If you're looking for a pot boiler, grab the next one off the shelf. If you're looking for apocalypse, sci fi or fantasy, you're in the wrong section of the bookstore. Inspiration?--don't make me laugh. A how to?--nope. This one is straight-up realism with never-ending jolts of earthiness that make you scream or at least look away. There are moments along the line when you speak to Frederick Manfred, the author, when you say, "Dang it, you honestly didn't have to include some of the stuff because, doggone it, I really didn't want to know."
But if you like museums, pick up Green Earth and start into one of Frederick Manfred's thickest tomes--over 700 pages of a kid growing up amid endless farm life minutia in Siouxland (he always claimed to have given the place its name) in the 1920s. No one else tells that story. No one else could.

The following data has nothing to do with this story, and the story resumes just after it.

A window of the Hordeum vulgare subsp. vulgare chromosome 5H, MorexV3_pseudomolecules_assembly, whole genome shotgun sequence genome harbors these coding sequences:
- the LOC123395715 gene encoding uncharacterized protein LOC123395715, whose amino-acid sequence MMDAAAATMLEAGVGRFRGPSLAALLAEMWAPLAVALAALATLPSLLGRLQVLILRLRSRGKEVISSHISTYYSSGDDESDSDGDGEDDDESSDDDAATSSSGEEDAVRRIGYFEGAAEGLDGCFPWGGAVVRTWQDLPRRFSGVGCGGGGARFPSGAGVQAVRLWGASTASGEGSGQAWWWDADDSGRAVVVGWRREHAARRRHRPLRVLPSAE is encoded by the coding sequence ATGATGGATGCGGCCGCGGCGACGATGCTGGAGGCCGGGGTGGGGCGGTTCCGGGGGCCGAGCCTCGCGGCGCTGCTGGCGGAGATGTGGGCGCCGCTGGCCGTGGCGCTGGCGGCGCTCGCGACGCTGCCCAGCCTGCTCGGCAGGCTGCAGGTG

Manfred wanted to tell at least two stories during his writing life. One was regional, a story he told in five "Buckskinman" novels, the much-heralded Lord Grizzily, Conquering Horse, Scarlet Plume, Riders of Judgment, and King of Spades, each of which explores an era in the history of section of nation he lovingly chose to call his home.
The other story was his own, a story he told in novels he called "rumes," from rumination (he rather liked making up things, even words). A writer ruminates about himself and his world and tells the story using those materials. When Green Earth appeared (1973), the age of the memoir hadn't. He was himself rooting around for a way to tell his own story. Not content with calling what he does in Green Earth plain old autobiography, he wants to create a hybrid all his own borne from the freedom to take what he wants from what actually happened and refashion it into what he would happily and even blessedly call "art."
Whatever that is.
Today, we baptize everything with that word. Good autobiography, like good memoir, is "art," right? "The Art of Reality Television"--someone had to have written that essay already.